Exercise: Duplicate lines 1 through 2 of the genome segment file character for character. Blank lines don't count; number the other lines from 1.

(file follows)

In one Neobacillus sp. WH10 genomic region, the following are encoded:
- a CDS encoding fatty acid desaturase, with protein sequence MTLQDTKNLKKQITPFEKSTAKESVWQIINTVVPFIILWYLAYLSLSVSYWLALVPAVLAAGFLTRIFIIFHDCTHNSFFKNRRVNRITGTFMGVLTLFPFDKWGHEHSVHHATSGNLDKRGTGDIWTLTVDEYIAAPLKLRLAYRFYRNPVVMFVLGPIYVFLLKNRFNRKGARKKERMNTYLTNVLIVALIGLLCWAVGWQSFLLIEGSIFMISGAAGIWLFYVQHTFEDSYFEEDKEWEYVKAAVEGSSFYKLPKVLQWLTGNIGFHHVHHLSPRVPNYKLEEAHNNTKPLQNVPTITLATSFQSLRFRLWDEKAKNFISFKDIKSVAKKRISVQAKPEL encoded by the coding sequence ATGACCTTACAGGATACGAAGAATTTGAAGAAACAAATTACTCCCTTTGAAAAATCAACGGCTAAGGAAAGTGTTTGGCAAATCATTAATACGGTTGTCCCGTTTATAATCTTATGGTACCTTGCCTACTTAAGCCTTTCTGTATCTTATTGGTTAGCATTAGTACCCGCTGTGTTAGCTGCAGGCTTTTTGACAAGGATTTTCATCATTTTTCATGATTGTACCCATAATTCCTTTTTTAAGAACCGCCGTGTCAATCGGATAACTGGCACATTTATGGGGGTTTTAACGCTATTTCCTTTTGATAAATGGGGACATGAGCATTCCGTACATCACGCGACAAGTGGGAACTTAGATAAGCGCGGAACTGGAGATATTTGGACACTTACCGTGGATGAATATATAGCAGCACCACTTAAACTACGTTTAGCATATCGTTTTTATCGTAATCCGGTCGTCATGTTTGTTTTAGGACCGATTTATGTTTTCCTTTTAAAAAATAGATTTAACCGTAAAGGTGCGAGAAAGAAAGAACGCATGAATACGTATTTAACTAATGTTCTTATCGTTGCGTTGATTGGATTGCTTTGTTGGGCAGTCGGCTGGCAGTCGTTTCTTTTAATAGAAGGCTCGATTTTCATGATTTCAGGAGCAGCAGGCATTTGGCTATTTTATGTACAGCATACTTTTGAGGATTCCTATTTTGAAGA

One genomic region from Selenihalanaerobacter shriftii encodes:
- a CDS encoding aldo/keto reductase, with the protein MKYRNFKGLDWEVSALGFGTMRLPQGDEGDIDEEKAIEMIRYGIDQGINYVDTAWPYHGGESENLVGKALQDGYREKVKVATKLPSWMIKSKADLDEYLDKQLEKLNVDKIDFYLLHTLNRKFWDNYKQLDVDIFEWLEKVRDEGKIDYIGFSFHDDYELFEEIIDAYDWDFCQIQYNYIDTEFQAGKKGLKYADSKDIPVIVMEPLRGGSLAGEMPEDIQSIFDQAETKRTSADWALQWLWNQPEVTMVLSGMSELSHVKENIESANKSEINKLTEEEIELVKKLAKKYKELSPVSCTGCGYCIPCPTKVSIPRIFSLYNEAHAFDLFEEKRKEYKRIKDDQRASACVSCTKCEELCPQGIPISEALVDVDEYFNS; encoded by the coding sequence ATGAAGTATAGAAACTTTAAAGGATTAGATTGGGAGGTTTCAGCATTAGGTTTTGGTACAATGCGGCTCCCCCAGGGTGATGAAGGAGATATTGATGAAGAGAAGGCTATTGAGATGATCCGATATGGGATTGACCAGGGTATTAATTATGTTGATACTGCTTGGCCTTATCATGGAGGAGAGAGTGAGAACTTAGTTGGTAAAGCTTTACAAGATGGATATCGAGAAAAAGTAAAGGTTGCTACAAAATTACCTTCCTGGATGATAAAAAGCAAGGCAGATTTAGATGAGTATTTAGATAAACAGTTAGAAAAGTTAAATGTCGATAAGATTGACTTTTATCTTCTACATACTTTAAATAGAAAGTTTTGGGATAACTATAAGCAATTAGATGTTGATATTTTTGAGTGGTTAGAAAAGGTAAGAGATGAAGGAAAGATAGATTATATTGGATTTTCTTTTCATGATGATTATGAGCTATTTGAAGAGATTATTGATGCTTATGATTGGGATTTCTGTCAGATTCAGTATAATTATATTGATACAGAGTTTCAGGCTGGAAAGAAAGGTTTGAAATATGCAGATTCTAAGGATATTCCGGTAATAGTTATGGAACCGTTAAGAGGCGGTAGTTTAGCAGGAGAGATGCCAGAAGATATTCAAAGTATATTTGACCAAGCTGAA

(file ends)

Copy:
In one Neobacillus sp. WH10 genomic region, the following are encoded:
- a CDS encoding fatty acid desaturase, with protein sequence MTLQDTKNLKKQITPFEKSTAKESVWQIINTVVPFIILWYLAYLSLSVSYWLALVPAVLAAGFLTRIFIIFHDCTHNSFFKNRRVNRITGTFMGVLTLFPFDKWGHEHSVHHATSGNLDKRGTGDIWTLTVDEYIAAPLKLRLAYRFYRNPVVMFVLGPIYVFLLKNRFNRKGARKKERMNTYLTNVLIVALIGLLCWAVGWQSFLLIEGSIFMISGAAGIWLFYVQHTFEDSYFEEDKEWEYVKAAVEGSSFYKLPKVLQWLTGNIGFHHVHHLSPRVPNYKLEEAHNNTKPLQNVPTITLATSFQSLRFRLWDEKAKNFISFKDIKSVAKKRISVQAKPEL encoded by the coding sequence ATGACCTTACAGGATACGAAGAATTTGAAGAAACAAATTACTCCCTTTGAAAAATCAACGGCTAAGGAAAGTGTTTGGCAAATCATTAATACGGTTGTCCCGTTTATAATCTTATGGTACCTTGCCTACTTAAGCCTTTCTGTATCTTATTGGTTAGCATTAGTACCCGCTGTGTTAGCTGCAGGCTTTTTGACAAGGATTTTCATCATTTTTCATGATTGTACCCATAATTCCTTTTTTAAGAACCGCCGTGTCAATCGGATAACTGGCACATTTATGGGGGTTTTAACGCTATTTCCTTTTGATAAATGGGGACATGAGCATTCCGTACATCACGCGACAAGTGGGAACTTAGATAAGCGCGGAACTGGAGATATTTGGACACTTACCGTGGATGAATATATAGCAGCACCACTTAAACTACGTTTAGCATATCGTTTTTATCGTAATCCGGTCGTCATGTTTGTTTTAGGACCGATTTATGTTTTCCTTTTAAAAAATAGATTTAACCGTAAAGGTGCGAGAAAGAAAGAACGCATGAATACGTATTTAACTAATGTTCTTATCGTTGCGTTGATTGGATTGCTTTGTTGGGCAGTCGGCTGGCAGTCGTTTCTTTTAATAGAAGGCTCGATTTTCATGATTTCAGGAGCAGCAGGCATTTGGCTATTTTATGTACAGCATACTTTTGAGGATTCCTATTTTGAAGA